The State Bar of Texas, the Texas Access to Justice Commission, the American Bar Association, and others proudly support National Pro Bono Celebration Week (October 21-27). Pro Bono week is an opportunity to educate the public about the good work the legal community does to improve the lives of vulnerable Texans and to encourage more individuals to get involved in pro bono support of the legal system. During the week we will feature stories of pro bono volunteers.

John C. VanBuskirk is a solo practitioner and a retired U.S. Army major. He is a graduate of UNT Dallas College of Law.

What kind of pro bono do you do and how long have you been doing it?
Ten days after I entered the inaugural class of UNT Dallas College of Law in August 2014, I assisted at my first Dallas Volunteer Attorney Program, or DVAP, clinic, and I was hooked. I did 31 DVAP clinics in my 1L year and a total of 800 pro bono hours during law school. Since becoming a licensed attorney in May 2018, I have helped at 23 DVAP legal clinics and performed 158 pro bono hours. My cases, so far, have been estate planning (wills, POAs, etc.), petitions for non-disclosure, affidavits of heirship, and deed work.

Why is pro bono important to you?
It’s just the right thing to do. A person with limited income should not have to spend a relatively large portion of his or her scant money to have basic legal help. Not having legal representation solely due to poverty is a form of societal bullying, and I hate bullies.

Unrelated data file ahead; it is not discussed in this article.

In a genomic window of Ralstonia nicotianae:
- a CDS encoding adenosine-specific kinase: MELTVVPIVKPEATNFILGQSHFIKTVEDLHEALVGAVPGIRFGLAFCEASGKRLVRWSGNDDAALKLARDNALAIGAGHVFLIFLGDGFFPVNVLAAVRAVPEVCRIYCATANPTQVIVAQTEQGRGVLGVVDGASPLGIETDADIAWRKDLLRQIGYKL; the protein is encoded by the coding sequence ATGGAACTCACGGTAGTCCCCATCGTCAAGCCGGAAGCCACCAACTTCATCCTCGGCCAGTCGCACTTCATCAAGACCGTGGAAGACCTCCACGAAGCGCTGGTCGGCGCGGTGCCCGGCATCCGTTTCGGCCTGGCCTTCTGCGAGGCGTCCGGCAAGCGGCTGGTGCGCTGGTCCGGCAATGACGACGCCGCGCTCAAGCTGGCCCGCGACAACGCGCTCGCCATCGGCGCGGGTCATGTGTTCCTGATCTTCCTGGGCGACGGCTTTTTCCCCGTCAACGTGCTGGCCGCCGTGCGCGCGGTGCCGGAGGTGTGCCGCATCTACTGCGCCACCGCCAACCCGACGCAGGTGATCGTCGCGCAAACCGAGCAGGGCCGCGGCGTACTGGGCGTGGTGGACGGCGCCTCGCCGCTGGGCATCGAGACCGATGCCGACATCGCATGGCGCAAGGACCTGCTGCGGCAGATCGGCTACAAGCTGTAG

What have you learned from doing pro bono?
While I was in law school, it helped me understand the application of the law. As an attorney, it provides me a platform to learn and hone new skills with guidance and mentoring.

What would you say to an attorney who is thinking about doing pro bono for the first time?
Show what a great person you are—extend a helping hand, learn a new skill, get acknowledged for your community engagements. With registered 75 hours of pro bono you earn free membership in the State Bar of Texas Pro Bono College and a logo on your personal “find a lawyer” page setting you apart from others. The host organization you work through usually provides the professional liability insurance for your pro bono work and provides checklists, forms, and mentoring. You can choose your hours, even work from home in your pink bunny slippers through programs like the State Bar of Texas’ Texas Legal Answers at

Share one of your favorite pro bono success stories.
A lady came into the Wills Clinic because her husband had recently died intestate, and she saw what not having a will does to a family. She cried through the entire clinic and was not able to make any decisions, from naming the executor or agents to distribution of assets. Two months later she signed her will and associated estate plan documents, and she was very much at ease because she knew how much turmoil and chaos she had saved her family.